How much does art imitate life? Have you, like your character Violet in the book, tried to "resist much, obey little?"

When you look at characters and you see how much of it is autobiographical, clearly the details of my life are not at all like Violet's life. Yet, that whole sense of cultural and ethnic identity was part of my growing up, because I was Chinese raised in the United States. The other is, because of what happened in my family, I became at an earlier age rebellious. I wanted to reject everything. So, it was a good motto for me as a writer: resist, resist, resist, and find my own way.

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What would you hope a new reader could take away from their first Amy Tan book?

First I hope that they simply enjoyed the story and that the time they spent with it was worthwhile. I never dictate what people should get out of the book, but what I would hope is that they find something in there that would cause them to think about their own lives and the way they see the world. That they might say, "I am going to start noticing this in my life and make my life more interesting." They will ask their own questions and find their own answers, and feel they have their own story to tell.

 

If The Valley of Amazement were to be turned into a movie, would you like to write the screenplay yourself (or be in it)?

No (emphatically), I would not write the screenplay myself. I've written the screenplay for The Joy Luck Club, I had the most wonderful experience, the ideal situation, total creative control, wonderful director and co-screen writer-I'll never have that again. It was a different period and it also took a number of years out of my writing. I want to stay with fiction writing and it's so easy to be lured into Hollywood and to find disappointment and heartache there. I know of writers who wasted their years on movies that don't get made. And I've been offered so many... I've walked away from so many deals, I don't know why they keep asking me. (Smiles) And I wouldn't want to star in it either. I've seen myself in [some] cameos and I'm terrible.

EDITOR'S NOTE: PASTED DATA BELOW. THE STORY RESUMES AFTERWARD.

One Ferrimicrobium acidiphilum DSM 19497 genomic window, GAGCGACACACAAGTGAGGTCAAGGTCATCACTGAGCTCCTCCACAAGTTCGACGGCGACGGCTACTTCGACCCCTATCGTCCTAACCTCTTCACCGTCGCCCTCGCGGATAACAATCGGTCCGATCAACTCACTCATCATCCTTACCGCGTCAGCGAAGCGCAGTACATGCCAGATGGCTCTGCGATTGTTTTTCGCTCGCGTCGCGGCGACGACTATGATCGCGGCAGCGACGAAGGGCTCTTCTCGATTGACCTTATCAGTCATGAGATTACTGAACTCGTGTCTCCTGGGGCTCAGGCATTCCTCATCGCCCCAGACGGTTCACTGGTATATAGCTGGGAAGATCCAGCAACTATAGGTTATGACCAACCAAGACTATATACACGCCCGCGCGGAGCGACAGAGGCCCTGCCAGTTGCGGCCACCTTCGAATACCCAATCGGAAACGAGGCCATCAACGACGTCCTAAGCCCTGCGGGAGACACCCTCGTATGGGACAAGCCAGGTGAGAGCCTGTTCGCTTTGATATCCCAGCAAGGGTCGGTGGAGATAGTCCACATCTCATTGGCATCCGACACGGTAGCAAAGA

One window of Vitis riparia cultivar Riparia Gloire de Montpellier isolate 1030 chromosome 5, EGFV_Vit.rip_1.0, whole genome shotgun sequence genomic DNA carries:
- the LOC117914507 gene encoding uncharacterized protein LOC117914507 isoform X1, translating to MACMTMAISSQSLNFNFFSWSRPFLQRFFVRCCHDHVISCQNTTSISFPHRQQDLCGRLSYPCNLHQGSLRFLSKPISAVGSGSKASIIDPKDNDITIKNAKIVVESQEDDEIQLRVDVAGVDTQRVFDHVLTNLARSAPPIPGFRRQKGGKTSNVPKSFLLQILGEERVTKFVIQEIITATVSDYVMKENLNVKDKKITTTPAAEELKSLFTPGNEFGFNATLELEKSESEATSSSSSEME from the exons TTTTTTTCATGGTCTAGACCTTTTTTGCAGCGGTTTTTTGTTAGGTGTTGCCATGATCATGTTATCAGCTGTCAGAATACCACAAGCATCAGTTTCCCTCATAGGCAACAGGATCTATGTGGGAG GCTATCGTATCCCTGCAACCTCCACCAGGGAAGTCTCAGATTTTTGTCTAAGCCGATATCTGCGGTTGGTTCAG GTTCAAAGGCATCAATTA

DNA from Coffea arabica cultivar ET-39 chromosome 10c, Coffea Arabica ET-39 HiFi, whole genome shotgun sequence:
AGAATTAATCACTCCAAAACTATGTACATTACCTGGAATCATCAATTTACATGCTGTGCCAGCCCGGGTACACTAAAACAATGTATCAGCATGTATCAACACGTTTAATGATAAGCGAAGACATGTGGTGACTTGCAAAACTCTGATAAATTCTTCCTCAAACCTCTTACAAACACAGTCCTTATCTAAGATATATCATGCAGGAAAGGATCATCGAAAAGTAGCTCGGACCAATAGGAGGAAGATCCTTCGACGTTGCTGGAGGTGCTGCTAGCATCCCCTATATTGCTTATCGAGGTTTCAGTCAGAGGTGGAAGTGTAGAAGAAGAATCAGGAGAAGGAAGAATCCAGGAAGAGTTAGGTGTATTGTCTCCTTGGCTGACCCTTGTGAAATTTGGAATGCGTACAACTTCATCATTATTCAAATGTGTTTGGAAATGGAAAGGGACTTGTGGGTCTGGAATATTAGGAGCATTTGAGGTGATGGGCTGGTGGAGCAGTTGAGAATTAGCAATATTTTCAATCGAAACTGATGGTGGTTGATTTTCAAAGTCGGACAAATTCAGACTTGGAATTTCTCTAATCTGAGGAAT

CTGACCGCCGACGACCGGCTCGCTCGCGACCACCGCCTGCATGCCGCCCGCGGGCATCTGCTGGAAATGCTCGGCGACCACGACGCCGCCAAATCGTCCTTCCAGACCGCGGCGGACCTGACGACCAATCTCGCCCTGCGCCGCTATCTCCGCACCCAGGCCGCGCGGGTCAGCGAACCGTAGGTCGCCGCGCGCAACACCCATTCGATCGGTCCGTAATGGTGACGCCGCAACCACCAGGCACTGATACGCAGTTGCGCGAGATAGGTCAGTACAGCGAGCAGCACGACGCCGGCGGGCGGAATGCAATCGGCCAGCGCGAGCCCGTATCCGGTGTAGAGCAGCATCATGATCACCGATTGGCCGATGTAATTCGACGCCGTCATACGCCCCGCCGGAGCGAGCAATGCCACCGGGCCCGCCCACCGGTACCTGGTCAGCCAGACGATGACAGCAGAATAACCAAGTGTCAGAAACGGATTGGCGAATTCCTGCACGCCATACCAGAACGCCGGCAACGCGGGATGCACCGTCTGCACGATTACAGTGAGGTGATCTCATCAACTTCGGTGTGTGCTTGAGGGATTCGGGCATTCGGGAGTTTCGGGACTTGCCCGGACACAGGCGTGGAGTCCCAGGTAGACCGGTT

The Joy Luck Club (published in 1989) was made into a film in 1993.

 

What's next for Amy Tan?

I'm writing a book called A Writer's Mind. It's not an instructional book-not on how you should write or how anybody should write but if somebody were to read it, they would start saying maybe I could start asking questions about what I know and why I write. And after that, there's a fiction book-The Memory of Desire.

 

If you were to write a narrative about your own life, what would be the turning point that led you to become the person that you are now?

It would be the year that my father and brother died. It was a year that began with my brother coming ill and the family coming together-my father being a minister and an engineer-praying for the miracle to happen. And as things began to fail, [my mother] began to look for other ways to save him. Instead of saving him, my father was diagnosed. I continued to believe that if my faith was strong enough, the miracle would happen; it didn't and they died. Later on, I said to myself, "My faith wasn't that strong," and that's why they died.

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It was a year of undoing all that I had believed. And having thrown it all out, start over again. And that is the point of being a writer-when you have to start over again and create your own narrative that explains why something happened. I was fifteen.

 

At this very moment, when you look back on that narrative, how do you feel?

I feel that it was... what led me to be a writer because so much about my writing stems from the notion of the meaning of death and life. Our life and our death is continuous. And when you lose a moment, a memory of a moment...it is the beginning of death: these moments as they are lost, one by one. If you can keep them and you can always remember them, and the whole context of them, the circumstances, the truth of them, then it is not dead-it is alive. And that is one of the reasons why I write. It's that I keep that memory, and the life, and the whole feeling-even the discovery of them-still alive.

 

It's not a fear of death; it's the meaning of what that non-existence means. I don't think of books as being a symbolic immortality; I don't write books so that people will remember me in the future. It really has to do with remembering and the importance of what that is-the fullness of the feeling. Because we lose that so quickly, so I don't want to lose it while I'm living.

 

The Valley of Amazement is available in National Book Store.

 

Photo of Amy Tan courtesy of Rick Smolan